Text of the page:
Type of Document Master's Thesis Author Stasiunas, Eric Carl URN etd-06192002-104041 Title Using Vibration Analysis to Determine Refrigerant Levels In an Automotive Air Conditioning System Degree Master of Science Department Mechanical Engineering Advisory Committee
Advisor Name Title Kasarda, Mary E. F. Committee Chair Kirk, R. Gordon Committee Member Wicks, Alfred L. Committee Member Keywords
- automotive air conditioning system
- modal analysis
- vibration analysis
Date of Defense 2002-05-29 Availability restricted AbstractPresently, auto manufacturers do not have do not have efficient or accurate methods to
determine the amount of refrigerant (R-134a) in an air conditioning system of an
automobile. In the research presented, vibration analysis is examined as a possible
method to determine this R-134a amount. Initial laboratory tests were completed and
experimental modal analysis methods were investigated. This approach is based on the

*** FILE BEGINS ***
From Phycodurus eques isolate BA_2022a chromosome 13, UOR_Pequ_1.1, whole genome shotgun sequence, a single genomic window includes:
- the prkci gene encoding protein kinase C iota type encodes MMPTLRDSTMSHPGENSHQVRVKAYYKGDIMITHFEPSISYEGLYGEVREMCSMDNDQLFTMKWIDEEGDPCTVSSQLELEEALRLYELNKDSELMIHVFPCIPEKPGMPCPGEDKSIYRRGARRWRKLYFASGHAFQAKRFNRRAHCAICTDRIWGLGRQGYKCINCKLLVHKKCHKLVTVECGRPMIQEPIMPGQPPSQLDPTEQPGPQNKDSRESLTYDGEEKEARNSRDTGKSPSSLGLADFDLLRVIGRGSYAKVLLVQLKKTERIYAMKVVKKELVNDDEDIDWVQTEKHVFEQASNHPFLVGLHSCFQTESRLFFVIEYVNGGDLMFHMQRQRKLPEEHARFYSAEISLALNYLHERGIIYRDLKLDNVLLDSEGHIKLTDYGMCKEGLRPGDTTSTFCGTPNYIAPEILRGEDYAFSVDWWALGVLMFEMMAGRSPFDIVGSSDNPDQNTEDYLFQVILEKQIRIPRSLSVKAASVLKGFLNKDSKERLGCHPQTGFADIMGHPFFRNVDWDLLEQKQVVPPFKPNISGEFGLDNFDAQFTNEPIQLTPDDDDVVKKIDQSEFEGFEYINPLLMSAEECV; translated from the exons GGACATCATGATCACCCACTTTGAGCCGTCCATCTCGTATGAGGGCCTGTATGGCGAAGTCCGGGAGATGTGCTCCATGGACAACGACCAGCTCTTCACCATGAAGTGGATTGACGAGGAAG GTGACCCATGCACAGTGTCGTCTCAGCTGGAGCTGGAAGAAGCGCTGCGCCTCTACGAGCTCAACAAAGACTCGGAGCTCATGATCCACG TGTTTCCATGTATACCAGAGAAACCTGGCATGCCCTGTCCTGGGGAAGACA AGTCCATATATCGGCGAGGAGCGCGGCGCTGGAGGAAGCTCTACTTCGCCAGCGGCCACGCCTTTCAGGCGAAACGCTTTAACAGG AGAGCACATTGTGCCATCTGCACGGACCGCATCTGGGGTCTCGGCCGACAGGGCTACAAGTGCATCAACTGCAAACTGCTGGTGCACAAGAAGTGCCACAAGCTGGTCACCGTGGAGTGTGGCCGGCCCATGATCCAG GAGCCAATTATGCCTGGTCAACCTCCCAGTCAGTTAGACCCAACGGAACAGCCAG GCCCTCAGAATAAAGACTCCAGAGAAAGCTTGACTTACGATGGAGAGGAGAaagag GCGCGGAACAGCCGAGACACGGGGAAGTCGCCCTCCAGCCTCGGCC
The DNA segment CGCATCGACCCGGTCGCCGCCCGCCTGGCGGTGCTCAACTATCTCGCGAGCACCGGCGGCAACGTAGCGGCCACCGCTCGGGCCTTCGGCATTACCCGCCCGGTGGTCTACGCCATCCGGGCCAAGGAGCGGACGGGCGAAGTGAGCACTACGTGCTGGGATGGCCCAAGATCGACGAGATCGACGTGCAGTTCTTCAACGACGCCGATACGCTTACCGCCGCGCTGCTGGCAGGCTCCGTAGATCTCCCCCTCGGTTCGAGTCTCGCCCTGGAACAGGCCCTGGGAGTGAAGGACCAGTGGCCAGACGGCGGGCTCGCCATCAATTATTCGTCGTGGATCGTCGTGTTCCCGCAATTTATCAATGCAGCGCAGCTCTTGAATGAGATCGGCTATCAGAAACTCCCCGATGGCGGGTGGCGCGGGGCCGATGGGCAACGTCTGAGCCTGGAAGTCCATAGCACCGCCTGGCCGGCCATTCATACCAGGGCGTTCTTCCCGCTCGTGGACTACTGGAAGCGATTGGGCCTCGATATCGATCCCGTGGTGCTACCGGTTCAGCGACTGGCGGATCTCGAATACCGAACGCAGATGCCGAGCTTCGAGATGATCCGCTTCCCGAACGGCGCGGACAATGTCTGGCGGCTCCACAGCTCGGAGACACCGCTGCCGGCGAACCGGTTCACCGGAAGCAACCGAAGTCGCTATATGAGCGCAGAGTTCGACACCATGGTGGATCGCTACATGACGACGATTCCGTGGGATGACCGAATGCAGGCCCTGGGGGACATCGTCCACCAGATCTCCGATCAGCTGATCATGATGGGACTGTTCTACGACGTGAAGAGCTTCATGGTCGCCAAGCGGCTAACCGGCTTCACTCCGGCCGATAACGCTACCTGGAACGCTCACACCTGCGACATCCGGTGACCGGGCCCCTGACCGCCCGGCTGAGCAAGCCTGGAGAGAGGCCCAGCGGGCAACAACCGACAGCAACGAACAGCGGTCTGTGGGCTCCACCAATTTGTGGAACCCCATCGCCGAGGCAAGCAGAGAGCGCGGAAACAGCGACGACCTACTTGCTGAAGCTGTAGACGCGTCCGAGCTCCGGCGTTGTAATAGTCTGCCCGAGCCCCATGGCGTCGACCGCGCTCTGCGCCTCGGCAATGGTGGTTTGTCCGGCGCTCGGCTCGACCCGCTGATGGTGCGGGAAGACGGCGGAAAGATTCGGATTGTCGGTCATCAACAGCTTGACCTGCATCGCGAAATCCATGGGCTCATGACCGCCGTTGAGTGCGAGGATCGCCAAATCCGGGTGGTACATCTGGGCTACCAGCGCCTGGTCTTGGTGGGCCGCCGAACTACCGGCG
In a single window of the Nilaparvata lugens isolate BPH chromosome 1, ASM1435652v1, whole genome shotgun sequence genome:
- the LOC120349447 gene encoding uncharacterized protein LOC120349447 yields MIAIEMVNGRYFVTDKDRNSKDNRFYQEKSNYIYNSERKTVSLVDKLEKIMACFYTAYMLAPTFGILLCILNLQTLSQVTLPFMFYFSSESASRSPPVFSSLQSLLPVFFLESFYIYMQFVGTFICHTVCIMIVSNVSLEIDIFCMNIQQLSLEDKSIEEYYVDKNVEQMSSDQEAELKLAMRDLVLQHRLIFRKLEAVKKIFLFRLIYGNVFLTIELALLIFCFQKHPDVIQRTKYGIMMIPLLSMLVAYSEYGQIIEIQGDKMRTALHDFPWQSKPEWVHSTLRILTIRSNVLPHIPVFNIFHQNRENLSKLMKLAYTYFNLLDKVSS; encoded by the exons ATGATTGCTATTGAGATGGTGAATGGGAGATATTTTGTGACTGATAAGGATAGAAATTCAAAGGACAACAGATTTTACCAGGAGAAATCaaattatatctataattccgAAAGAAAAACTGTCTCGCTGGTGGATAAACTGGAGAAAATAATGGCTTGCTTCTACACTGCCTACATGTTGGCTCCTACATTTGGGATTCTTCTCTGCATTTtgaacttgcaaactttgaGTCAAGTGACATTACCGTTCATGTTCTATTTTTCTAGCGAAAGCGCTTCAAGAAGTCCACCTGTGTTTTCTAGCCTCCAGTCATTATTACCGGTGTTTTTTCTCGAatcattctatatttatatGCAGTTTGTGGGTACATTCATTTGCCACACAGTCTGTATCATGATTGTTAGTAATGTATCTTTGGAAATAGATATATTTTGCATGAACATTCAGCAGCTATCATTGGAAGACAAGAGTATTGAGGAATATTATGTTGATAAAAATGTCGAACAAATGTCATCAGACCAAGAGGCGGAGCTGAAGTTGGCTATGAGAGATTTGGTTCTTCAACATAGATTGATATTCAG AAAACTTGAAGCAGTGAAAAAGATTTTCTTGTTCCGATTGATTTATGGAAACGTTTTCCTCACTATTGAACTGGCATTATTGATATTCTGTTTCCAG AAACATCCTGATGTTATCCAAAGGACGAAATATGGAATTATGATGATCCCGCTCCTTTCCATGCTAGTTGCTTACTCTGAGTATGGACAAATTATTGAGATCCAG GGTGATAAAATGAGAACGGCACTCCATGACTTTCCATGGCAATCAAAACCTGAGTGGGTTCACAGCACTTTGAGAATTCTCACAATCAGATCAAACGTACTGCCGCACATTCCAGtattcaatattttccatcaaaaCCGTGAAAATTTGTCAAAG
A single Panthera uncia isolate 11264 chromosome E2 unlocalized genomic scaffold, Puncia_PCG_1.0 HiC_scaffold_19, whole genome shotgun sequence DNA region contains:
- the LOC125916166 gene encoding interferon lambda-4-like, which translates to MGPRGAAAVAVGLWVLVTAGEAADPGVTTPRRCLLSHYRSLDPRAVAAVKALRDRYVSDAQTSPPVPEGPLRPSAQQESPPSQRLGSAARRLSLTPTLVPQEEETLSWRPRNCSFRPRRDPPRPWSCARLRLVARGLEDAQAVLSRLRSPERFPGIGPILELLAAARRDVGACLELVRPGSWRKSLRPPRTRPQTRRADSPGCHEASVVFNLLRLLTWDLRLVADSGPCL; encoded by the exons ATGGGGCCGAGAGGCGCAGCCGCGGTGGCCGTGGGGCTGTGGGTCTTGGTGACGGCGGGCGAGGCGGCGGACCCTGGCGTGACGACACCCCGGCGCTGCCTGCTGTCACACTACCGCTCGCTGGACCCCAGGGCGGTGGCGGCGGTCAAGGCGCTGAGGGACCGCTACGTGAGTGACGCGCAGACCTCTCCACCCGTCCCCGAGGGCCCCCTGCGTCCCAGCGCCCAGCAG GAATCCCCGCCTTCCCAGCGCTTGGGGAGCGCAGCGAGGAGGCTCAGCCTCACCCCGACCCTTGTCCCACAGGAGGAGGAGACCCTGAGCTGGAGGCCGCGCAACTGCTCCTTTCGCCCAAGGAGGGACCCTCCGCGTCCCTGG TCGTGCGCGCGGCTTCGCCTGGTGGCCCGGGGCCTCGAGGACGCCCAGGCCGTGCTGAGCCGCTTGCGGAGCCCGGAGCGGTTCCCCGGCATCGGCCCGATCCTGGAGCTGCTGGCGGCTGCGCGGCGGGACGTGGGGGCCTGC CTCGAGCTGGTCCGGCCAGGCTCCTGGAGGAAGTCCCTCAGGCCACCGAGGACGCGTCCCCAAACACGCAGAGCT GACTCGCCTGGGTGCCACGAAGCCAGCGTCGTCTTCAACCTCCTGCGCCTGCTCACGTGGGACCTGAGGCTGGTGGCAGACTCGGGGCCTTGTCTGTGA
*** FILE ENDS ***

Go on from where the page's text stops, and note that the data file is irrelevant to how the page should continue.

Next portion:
hypothesis that the natural frequency of the accumulator bottle is a function of the mass
of refrigerant in the system. Applying this theory to a working automotive air
conditioning bench test rig involved using the roving hammer method—forcing the
structure with an impact hammer at many different points and measuring the resulting
acceleration at one point on the structure. The measurements focused on finding the
natural frequency at the accumulator bottle of the air condition system with running and
non-running compressor scenarios. The experimental frequency response function (FRF)
results indicate distinct trends in the change of measured cylindrical natural frequencies
as a function of refrigerant level. Using the proposed modal analysis method, the R-134a
measurement accuracy is estimated at + or -3 oz of refrigerant in the running laboratory
system and an accuracy of + or -1 oz in the non-running laboratory system.
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